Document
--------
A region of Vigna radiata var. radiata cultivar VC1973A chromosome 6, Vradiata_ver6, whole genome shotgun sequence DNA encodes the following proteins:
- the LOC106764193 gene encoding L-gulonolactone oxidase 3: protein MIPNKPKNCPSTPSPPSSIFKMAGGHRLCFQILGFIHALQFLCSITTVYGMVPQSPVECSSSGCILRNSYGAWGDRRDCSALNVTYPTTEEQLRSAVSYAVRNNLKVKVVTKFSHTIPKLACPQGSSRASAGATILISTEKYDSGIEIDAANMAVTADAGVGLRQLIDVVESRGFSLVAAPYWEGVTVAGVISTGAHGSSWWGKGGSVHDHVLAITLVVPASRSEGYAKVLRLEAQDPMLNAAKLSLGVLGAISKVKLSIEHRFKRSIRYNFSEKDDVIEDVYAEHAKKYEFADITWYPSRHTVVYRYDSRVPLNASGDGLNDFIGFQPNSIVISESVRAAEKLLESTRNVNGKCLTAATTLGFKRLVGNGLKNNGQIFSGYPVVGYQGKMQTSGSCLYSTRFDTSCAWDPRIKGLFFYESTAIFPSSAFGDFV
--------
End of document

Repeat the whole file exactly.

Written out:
A region of Vigna radiata var. radiata cultivar VC1973A chromosome 6, Vradiata_ver6, whole genome shotgun sequence DNA encodes the following proteins:
- the LOC106764193 gene encoding L-gulonolactone oxidase 3: protein MIPNKPKNCPSTPSPPSSIFKMAGGHRLCFQILGFIHALQFLCSITTVYGMVPQSPVECSSSGCILRNSYGAWGDRRDCSALNVTYPTTEEQLRSAVSYAVRNNLKVKVVTKFSHTIPKLACPQGSSRASAGATILISTEKYDSGIEIDAANMAVTADAGVGLRQLIDVVESRGFSLVAAPYWEGVTVAGVISTGAHGSSWWGKGGSVHDHVLAITLVVPASRSEGYAKVLRLEAQDPMLNAAKLSLGVLGAISKVKLSIEHRFKRSIRYNFSEKDDVIEDVYAEHAKKYEFADITWYPSRHTVVYRYDSRVPLNASGDGLNDFIGFQPNSIVISESVRAAEKLLESTRNVNGKCLTAATTLGFKRLVGNGLKNNGQIFSGYPVVGYQGKMQTSGSCLYSTRFDTSCAWDPRIKGLFFYESTAIFPSSAFGDFV